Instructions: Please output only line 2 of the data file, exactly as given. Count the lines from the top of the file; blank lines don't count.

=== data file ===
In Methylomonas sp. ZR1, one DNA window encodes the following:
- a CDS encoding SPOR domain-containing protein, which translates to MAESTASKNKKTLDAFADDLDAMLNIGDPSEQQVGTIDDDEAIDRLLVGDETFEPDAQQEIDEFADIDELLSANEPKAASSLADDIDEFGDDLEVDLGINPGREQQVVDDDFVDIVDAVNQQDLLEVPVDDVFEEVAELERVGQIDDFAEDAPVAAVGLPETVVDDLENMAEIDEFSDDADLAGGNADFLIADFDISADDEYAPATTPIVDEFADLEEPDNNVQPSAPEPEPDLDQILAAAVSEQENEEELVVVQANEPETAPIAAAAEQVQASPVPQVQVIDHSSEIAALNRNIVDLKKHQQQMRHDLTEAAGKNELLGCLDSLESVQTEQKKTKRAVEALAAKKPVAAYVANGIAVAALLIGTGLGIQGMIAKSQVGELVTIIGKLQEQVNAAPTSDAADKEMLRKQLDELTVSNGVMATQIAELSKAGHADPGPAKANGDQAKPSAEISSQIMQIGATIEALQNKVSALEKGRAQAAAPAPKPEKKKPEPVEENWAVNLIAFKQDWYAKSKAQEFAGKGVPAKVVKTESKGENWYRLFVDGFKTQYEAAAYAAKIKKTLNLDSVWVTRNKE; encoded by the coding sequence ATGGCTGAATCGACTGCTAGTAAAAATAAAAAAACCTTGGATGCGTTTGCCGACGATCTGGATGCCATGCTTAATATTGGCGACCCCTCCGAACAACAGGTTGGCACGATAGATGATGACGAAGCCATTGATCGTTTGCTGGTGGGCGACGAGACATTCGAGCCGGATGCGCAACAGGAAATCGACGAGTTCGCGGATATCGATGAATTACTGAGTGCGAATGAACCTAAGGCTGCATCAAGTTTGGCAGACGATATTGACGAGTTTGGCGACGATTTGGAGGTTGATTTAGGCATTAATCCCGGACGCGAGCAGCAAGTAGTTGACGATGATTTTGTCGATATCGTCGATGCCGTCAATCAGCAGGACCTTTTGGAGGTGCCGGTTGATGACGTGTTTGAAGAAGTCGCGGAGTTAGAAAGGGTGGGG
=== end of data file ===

- a CDS encoding SPOR domain-containing protein, which translates to MAESTASKNKKTLDAFADDLDAMLNIGDPSEQQVGTIDDDEAIDRLLVGDETFEPDAQQEIDEFADIDELLSANEPKAASSLADDIDEFGDDLEVDLGINPGREQQVVDDDFVDIVDAVNQQDLLEVPVDDVFEEVAELERVGQIDDFAEDAPVAAVGLPETVVDDLENMAEIDEFSDDADLAGGNADFLIADFDISADDEYAPATTPIVDEFADLEEPDNNVQPSAPEPEPDLDQILAAAVSEQENEEELVVVQANEPETAPIAAAAEQVQASPVPQVQVIDHSSEIAALNRNIVDLKKHQQQMRHDLTEAAGKNELLGCLDSLESVQTEQKKTKRAVEALAAKKPVAAYVANGIAVAALLIGTGLGIQGMIAKSQVGELVTIIGKLQEQVNAAPTSDAADKEMLRKQLDELTVSNGVMATQIAELSKAGHADPGPAKANGDQAKPSAEISSQIMQIGATIEALQNKVSALEKGRAQAAAPAPKPEKKKPEPVEENWAVNLIAFKQDWYAKSKAQEFAGKGVPAKVVKTESKGENWYRLFVDGFKTQYEAAAYAAKIKKTLNLDSVWVTRNKE; encoded by the coding sequence ATGGCTGAATCGACTGCTAGTAAAAATAAAAAAACCTTGGATGCGTTTGCCGACGATCTGGATGCCATGCTTAATATTGGCGACCCCTCCGAACAACAGGTTGGCACGATAGATGATGACGAAGCCATTGATCGTTTGCTGGTGGGCGACGAGACATTCGAGCCGGATGCGCAACAGGAAATCGACGAGTTCGCGGATATCGATGAATTACTGAGTGCGAATGAACCTAAGGCTGCATCAAGTTTGGCAGACGATATTGACGAGTTTGGCGACGATTTGGAGGTTGATTTAGGCATTAATCCCGGACGCGAGCAGCAAGTAGTTGACGATGATTTTGTCGATATCGTCGATGCCGTCAATCAGCAGGACCTTTTGGAGGTGCCGGTTGATGACGTGTTTGAAGAAGTCGCGGAGTTAGAAAGGGTGGGG